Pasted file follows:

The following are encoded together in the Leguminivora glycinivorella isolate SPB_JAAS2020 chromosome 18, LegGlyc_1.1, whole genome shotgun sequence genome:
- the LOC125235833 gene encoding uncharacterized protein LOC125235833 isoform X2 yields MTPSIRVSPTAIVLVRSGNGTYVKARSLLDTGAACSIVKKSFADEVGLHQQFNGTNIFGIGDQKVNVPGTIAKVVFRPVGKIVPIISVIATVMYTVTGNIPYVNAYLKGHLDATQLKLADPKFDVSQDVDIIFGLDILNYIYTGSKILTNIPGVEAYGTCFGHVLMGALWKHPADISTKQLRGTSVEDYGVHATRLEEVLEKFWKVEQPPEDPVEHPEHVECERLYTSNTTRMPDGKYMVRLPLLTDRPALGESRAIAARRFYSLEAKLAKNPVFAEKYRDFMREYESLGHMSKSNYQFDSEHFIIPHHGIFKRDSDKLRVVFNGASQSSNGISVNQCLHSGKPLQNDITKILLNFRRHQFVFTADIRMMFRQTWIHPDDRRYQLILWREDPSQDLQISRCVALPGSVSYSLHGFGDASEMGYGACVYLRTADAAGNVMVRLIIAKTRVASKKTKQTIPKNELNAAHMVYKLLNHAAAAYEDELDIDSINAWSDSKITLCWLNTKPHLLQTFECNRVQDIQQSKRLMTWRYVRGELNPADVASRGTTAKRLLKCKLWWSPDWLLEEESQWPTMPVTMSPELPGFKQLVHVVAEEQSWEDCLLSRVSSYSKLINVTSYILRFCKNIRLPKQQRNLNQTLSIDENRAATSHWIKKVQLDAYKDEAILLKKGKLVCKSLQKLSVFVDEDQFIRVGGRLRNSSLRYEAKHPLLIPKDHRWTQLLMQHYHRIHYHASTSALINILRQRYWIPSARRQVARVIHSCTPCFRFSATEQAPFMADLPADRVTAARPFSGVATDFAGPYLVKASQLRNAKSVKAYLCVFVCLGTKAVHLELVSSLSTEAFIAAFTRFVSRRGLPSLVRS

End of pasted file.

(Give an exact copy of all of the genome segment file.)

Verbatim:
The following are encoded together in the Leguminivora glycinivorella isolate SPB_JAAS2020 chromosome 18, LegGlyc_1.1, whole genome shotgun sequence genome:
- the LOC125235833 gene encoding uncharacterized protein LOC125235833 isoform X2 yields MTPSIRVSPTAIVLVRSGNGTYVKARSLLDTGAACSIVKKSFADEVGLHQQFNGTNIFGIGDQKVNVPGTIAKVVFRPVGKIVPIISVIATVMYTVTGNIPYVNAYLKGHLDATQLKLADPKFDVSQDVDIIFGLDILNYIYTGSKILTNIPGVEAYGTCFGHVLMGALWKHPADISTKQLRGTSVEDYGVHATRLEEVLEKFWKVEQPPEDPVEHPEHVECERLYTSNTTRMPDGKYMVRLPLLTDRPALGESRAIAARRFYSLEAKLAKNPVFAEKYRDFMREYESLGHMSKSNYQFDSEHFIIPHHGIFKRDSDKLRVVFNGASQSSNGISVNQCLHSGKPLQNDITKILLNFRRHQFVFTADIRMMFRQTWIHPDDRRYQLILWREDPSQDLQISRCVALPGSVSYSLHGFGDASEMGYGACVYLRTADAAGNVMVRLIIAKTRVASKKTKQTIPKNELNAAHMVYKLLNHAAAAYEDELDIDSINAWSDSKITLCWLNTKPHLLQTFECNRVQDIQQSKRLMTWRYVRGELNPADVASRGTTAKRLLKCKLWWSPDWLLEEESQWPTMPVTMSPELPGFKQLVHVVAEEQSWEDCLLSRVSSYSKLINVTSYILRFCKNIRLPKQQRNLNQTLSIDENRAATSHWIKKVQLDAYKDEAILLKKGKLVCKSLQKLSVFVDEDQFIRVGGRLRNSSLRYEAKHPLLIPKDHRWTQLLMQHYHRIHYHASTSALINILRQRYWIPSARRQVARVIHSCTPCFRFSATEQAPFMADLPADRVTAARPFSGVATDFAGPYLVKASQLRNAKSVKAYLCVFVCLGTKAVHLELVSSLSTEAFIAAFTRFVSRRGLPSLVRS